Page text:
From the stock market to Packwood's plates

April 04, 1994|By ROGER SIMON

Simon Says:

It seems like the perfect time for an old joke:

Q: How do you make a small fortune on the stock market?

A: Start with a large fortune.

I hear the Postal Service is considering a new deal to help repair its damaged reputation: If your letter does not get to its destination within 90 days, you get the stamp for free!

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It may be a bad sign if you own more pairs of running shoes than books.

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I think Whitewater is one heck of a good story, but has anyone noticed that we're getting close to war with North Korea?

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Remember: If you are going to take your old underwear off your taxes, be sure to launder it before sending it to the IRS.

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Isn't it kind of petty not to invite the Germans to the 50th anniversary commemoration of D-Day? After all, they were there for the original.

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If you were having second thoughts about Jack Kevorkian, I think this qualifies for third thoughts: Now he says he will help a women with severe arthritis, but not terminally ill, commit suicide TTC unless she is given stronger painkillers.

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L Paperback pick of the month: "Chicago Loop" by Paul Theroux.

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A new feature: Books That Got Good Reviews But Stink Nonetheless: "Private Screening" by Richard North Patterson and "A Calculated Risk" by Katherine Neville.

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How soon before we can start complaining about the heat?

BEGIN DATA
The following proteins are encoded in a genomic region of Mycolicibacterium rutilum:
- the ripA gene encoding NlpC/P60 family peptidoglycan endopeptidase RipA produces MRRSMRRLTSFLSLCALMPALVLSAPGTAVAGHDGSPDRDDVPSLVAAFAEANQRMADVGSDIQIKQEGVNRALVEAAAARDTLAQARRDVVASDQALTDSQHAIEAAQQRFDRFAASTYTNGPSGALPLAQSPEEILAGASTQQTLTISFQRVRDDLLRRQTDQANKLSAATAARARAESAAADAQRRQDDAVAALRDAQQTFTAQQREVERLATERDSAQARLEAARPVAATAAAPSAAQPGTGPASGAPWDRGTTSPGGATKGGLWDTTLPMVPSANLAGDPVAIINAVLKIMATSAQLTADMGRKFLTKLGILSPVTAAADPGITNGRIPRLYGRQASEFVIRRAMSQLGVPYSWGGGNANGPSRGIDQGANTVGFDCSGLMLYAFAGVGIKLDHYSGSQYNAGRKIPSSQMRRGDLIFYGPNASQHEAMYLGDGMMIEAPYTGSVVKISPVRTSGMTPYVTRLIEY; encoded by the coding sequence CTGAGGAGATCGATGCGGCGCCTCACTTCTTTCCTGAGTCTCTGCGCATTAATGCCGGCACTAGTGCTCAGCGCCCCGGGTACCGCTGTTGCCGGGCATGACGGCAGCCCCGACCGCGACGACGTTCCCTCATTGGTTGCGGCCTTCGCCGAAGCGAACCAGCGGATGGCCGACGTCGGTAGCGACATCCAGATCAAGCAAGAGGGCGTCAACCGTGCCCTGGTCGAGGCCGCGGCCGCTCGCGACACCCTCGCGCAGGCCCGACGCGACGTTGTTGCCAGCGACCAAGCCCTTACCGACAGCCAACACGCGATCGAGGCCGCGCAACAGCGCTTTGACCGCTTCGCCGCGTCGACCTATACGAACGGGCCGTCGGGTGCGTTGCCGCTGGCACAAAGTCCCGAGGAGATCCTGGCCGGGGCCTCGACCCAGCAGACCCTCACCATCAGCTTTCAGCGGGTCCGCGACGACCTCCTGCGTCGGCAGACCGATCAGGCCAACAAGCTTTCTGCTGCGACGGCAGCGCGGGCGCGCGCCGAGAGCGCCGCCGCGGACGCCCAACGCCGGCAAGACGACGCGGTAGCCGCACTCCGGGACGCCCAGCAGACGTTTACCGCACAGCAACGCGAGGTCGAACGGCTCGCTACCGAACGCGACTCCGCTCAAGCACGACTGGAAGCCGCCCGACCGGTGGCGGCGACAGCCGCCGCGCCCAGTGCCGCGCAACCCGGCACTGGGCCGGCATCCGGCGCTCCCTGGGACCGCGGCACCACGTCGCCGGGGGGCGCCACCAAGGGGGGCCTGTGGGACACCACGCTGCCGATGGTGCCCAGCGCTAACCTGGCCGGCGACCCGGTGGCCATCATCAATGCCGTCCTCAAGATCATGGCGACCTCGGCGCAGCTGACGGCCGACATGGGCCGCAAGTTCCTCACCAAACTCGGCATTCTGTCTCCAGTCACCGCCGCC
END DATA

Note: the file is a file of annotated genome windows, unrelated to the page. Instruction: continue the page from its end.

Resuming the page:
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Do you think there could be a few more TV magazine shows? The way it is now, I can almost tell them apart.

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The competition between long distance phone companies has grown so fierce that I hear AT&T will find you friends to call if you don't have any.

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Must reading: The April Atlantic Monthly article on "Wild About Convention Centers."

Summary: "Hundreds of cities expect that their new convention centers will bring economic benefits and urban regeneration. Most cities will be left with underused facilities and decades of debt. The desire for show place convention centers is inflamed by special interests, civic pride, and the sort of mob mentality that leads to gold rushes and bank runs."

If true, this might make state Sen. Mary Boergers' vote against expanding the Baltimore Convention Center in favor of expanding BWI not so anti-Baltimore after all.

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You know it's a haute cuisine restaurant when the Heinz bottle on the table is a fresh one.

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How many times a year do you actually use the sunroof of your car?

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Fresh idea for your next gathering: Instead of another boring dinner party, how about converting the dining room to a batting cage and letting your guests hit a few dozen fly balls? (Be sure to open the windows.)

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I have finally made the switch from a charcoal to a gas grill but have one question: How do you get those little rocks out of the bottom when you're done?

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How come people who leave their phone numbers on your answering machine always do so about five times too fast?

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Nothing gives greater insight into your character than what you hang on the walls of your home.

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If I hadn't seen them with my own eyes, I might not have believed it:

The Oregon plates on Bob Packwood's car read: MASADA.

Masada is a hilltop fortress in Israel where in A.D. 73 some 960 Jewish Zealots committed suicide rather than surrender to a besieging Roman legion.

The Seattle Times says Packwood got the plates last year after the Senate Ethics Committee began investigating him.

Hey, Bob, lighten up.

Even if you are found guilty, there's no way you are going to lose your job. And I hear Congress has a swell pension plan.

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